By: Maureen Wilkin, Federal Benefits Specialist, NITP
Published: November, 2019
Medicare and Social Security become topics of conversation for most people as they begin to plan for retirement. That conversation often reveals how overwhelmed people are by the amount of program information available. The good news is that it’s really not that complicated. Each program has some key points to know and follow. Let’s go through each program to help you gain a basic understanding.
Your own earned benefit:
- Earliest eligibility at age 62-benefit reduced for age; see https://www.ssa.gov/planners/retire/agereduction.html
- Must have 40 credits; see https://www.ssa.gov/planners/credits.html
- Full benefit at Full Retirement Age (FRA); see https://www.ssa.gov/planners/retire/retirechart.html
- More than full benefit if claiming from FRA until age 70 (delayed credits); see https://www.ssa.gov/planners/retire/delayret.html
- Married to a Social Security covered worker
- Worker must file for his/her earned benefit
- Spouse must be at least 62 years of age
- See https://www.ssa.gov/oact/quickcalc/spouse.html
Former Spouse Benefit:
- Married for 10 years to worker who is eligible for OR receiving a benefit
- You have not remarried
- You are at least 62 years of age
- See https://www.ssa.gov/planners/retire/divspouse.html
Survivor Spouse Benefits:
- Worker must have worked long enough under Social Security
- See https://www.ssa.gov/planners/survivors/ifyou.html#h2
Surviving Divorced Spouse:
- Marriage must have lasted at least 10 years
- See https://www.ssa.gov/planners/survivors/ifyou.html#h3
When to Claim:
- It’s very personal! There is no “best-time”
- Things to consider:
- Do you need the income?
- Are you still working?
- Family situation
- Life expectancy?
Other Important Facts:
- Working while receiving a benefit can reduce your benefit; see https://www.ssa.gov/plannersion/retire/whileworking.html
- If you receive a CSRS annuity:
- The Windfall Elimination provision might reduce your earned worker benefit
- The Government Pension Offset provision might reduce or eliminate any possible spousal benefit
- See https://www.ssa.gov/planners/retire/gpo-wep.html
- Benefits are likely to be federally taxed
- See https://www.ssa.gov/planners/taxes.html
- At age 65
Three opportunities to enroll:
- Initial opportunity: 7 month window
- Special opportunity: 8 month period starting when INSURANCE becomes retirement based AND you are 65
- General enrollment:
- Jan-March each year
- Effective in July (payment starts)
- Possible late penalty for each 12 month delay in Part B enrollment
- This is a PERMANENT PENALTY!!
- See https://www.medicare.gov/sign-up-change-plans/how-do-i-get-parts-a-b/part-a-part-b-sign-up-periods
- Covers hospital expenses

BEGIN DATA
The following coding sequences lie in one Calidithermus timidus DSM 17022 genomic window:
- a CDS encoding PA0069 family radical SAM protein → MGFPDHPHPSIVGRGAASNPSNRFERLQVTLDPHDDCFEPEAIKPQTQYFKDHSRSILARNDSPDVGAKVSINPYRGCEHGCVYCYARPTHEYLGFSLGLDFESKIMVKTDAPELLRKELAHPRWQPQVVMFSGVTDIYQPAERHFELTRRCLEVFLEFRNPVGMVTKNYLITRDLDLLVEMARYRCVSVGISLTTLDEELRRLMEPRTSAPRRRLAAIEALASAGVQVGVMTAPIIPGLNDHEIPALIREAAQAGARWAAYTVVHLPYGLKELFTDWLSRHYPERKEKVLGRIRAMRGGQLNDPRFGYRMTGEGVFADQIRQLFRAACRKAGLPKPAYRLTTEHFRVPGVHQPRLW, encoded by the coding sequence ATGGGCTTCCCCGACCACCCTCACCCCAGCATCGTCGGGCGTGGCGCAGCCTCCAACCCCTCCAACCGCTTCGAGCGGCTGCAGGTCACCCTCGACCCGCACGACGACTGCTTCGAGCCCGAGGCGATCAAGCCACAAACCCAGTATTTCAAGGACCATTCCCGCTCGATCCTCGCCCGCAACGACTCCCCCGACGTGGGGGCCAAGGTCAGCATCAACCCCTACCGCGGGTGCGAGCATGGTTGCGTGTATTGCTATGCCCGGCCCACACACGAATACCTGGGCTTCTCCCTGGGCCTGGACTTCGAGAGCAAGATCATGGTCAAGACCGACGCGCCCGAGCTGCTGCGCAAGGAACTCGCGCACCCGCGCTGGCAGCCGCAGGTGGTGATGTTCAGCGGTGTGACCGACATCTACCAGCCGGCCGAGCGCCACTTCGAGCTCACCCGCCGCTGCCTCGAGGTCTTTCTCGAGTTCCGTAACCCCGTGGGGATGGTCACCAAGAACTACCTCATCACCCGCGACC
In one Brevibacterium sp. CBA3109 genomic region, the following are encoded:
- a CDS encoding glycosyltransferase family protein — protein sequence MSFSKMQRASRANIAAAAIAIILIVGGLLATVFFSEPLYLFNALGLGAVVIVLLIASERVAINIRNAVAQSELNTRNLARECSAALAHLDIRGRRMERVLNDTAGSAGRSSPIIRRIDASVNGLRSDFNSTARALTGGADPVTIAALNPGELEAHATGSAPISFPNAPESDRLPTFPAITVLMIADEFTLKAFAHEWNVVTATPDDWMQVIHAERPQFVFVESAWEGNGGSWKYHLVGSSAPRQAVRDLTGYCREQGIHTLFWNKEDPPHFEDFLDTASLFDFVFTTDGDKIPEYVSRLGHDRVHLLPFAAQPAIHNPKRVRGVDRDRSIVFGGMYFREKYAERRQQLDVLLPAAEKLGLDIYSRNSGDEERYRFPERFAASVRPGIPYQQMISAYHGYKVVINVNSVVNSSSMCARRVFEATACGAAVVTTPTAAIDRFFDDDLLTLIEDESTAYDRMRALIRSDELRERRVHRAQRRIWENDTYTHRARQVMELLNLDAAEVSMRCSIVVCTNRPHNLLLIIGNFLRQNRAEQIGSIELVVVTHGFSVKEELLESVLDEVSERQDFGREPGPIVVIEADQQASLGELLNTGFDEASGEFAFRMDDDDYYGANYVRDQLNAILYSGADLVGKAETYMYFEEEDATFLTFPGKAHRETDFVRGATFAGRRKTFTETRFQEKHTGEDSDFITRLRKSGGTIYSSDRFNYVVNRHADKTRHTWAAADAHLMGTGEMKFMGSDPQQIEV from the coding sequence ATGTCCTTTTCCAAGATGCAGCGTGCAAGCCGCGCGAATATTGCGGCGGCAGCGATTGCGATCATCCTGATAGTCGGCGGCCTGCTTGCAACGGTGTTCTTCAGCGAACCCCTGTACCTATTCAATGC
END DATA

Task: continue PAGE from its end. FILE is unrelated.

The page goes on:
- Covers doctor and outpatient expenses
- See https://www.medicare.gov/what-medicare-covers
- Medicare Advantage Plans
- Private plans that operate like A + B
- Not available everywhere
- Prescription drug plans
- See https://www.medicare.gov/index.php/drug-coverage-part-d/what-medicare-part-d-drug-plans-cover
- Free – if you have sufficient years paying Medicare taxes while employed
- Truly free when you are no longer working and paying Medicare taxes
- Premium based on previous year’s tax return adjusted gross income – see link
- Premium determined EVERY year
- If married and filing jointly, TOTAL income is used for EACH enrollee
- Premium is Part B + possibly more if plan offers additional coverage
- Premium depends upon plan
- See https://www.medicare.gov/your-medicare-costs/medicare-costs-at-a-glance
Decision to Enroll:
- It’s a “no-brainer”
- Covers hospital expenses and when coordinated with other insurance can save enrollee $$$$
- Cost vs benefit decision
- Do you need the coverage?
- What is your health status now @ 65? What will it be @ 85?
- Medicare Advantage Plans
- Available in your location?
- Doctors & facilities you use/like?
- Prescription Drug Plans
- Do you need one?
- If enrolled in the FEHB program, ALL plans have equivalent or better coverage
- See https://www.medicare.gov/drug-coverage-part-d/how-part-d-works-with-other-insurance
Those are the basics. You should learn more before you start down the path to enrollment in either program. There are extensive resources available at Medicare.gov and at ssa.gov for you to review. There is definitely a great deal to consider, but always remember to keep it simple.
Ms. Wilkin is a retired Federal employee who was a Benefits Specialist for 38 years and was involved with Federal employee training for over 20 years. Since then, she has been a seminar presenter for NITP.